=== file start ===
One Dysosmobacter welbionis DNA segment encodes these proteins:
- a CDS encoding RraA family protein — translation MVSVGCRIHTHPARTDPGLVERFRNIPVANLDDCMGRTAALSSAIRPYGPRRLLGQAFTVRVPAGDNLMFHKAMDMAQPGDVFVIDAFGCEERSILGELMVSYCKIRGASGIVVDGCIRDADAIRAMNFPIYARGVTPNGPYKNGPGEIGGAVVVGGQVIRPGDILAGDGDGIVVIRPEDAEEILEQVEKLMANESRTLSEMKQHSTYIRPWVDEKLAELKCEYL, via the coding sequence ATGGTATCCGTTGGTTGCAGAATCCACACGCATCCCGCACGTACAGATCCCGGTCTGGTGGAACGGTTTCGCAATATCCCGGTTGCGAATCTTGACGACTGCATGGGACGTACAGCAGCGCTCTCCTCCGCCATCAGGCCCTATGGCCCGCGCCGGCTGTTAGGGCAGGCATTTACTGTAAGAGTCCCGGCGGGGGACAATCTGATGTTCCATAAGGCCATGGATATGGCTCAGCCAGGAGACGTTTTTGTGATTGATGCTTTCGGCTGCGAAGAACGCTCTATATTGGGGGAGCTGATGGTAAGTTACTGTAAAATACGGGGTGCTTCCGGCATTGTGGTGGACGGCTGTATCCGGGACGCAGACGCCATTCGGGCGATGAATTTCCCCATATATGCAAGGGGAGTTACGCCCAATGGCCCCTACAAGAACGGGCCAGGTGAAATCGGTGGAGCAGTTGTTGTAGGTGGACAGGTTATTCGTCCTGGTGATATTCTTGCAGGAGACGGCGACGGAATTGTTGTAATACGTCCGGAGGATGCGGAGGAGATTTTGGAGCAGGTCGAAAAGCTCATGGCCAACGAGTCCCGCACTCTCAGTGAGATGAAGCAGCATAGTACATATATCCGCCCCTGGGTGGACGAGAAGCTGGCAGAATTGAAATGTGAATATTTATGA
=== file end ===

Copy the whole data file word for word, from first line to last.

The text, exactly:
One Dysosmobacter welbionis DNA segment encodes these proteins:
- a CDS encoding RraA family protein — translation MVSVGCRIHTHPARTDPGLVERFRNIPVANLDDCMGRTAALSSAIRPYGPRRLLGQAFTVRVPAGDNLMFHKAMDMAQPGDVFVIDAFGCEERSILGELMVSYCKIRGASGIVVDGCIRDADAIRAMNFPIYARGVTPNGPYKNGPGEIGGAVVVGGQVIRPGDILAGDGDGIVVIRPEDAEEILEQVEKLMANESRTLSEMKQHSTYIRPWVDEKLAELKCEYL, via the coding sequence ATGGTATCCGTTGGTTGCAGAATCCACACGCATCCCGCACGTACAGATCCCGGTCTGGTGGAACGGTTTCGCAATATCCCGGTTGCGAATCTTGACGACTGCATGGGACGTACAGCAGCGCTCTCCTCCGCCATCAGGCCCTATGGCCCGCGCCGGCTGTTAGGGCAGGCATTTACTGTAAGAGTCCCGGCGGGGGACAATCTGATGTTCCATAAGGCCATGGATATGGCTCAGCCAGGAGACGTTTTTGTGATTGATGCTTTCGGCTGCGAAGAACGCTCTATATTGGGGGAGCTGATGGTAAGTTACTGTAAAATACGGGGTGCTTCCGGCATTGTGGTGGACGGCTGTATCCGGGACGCAGACGCCATTCGGGCGATGAATTTCCCCATATATGCAAGGGGAGTTACGCCCAATGGCCCCTACAAGAACGGGCCAGGTGAAATCGGTGGAGCAGTTGTTGTAGGTGGACAGGTTATTCGTCCTGGTGATATTCTTGCAGGAGACGGCGACGGAATTGTTGTAATACGTCCGGAGGATGCGGAGGAGATTTTGGAGCAGGTCGAAAAGCTCATGGCCAACGAGTCCCGCACTCTCAGTGAGATGAAGCAGCATAGTACATATATCCGCCCCTGGGTGGACGAGAAGCTGGCAGAATTGAAATGTGAATATTTATGA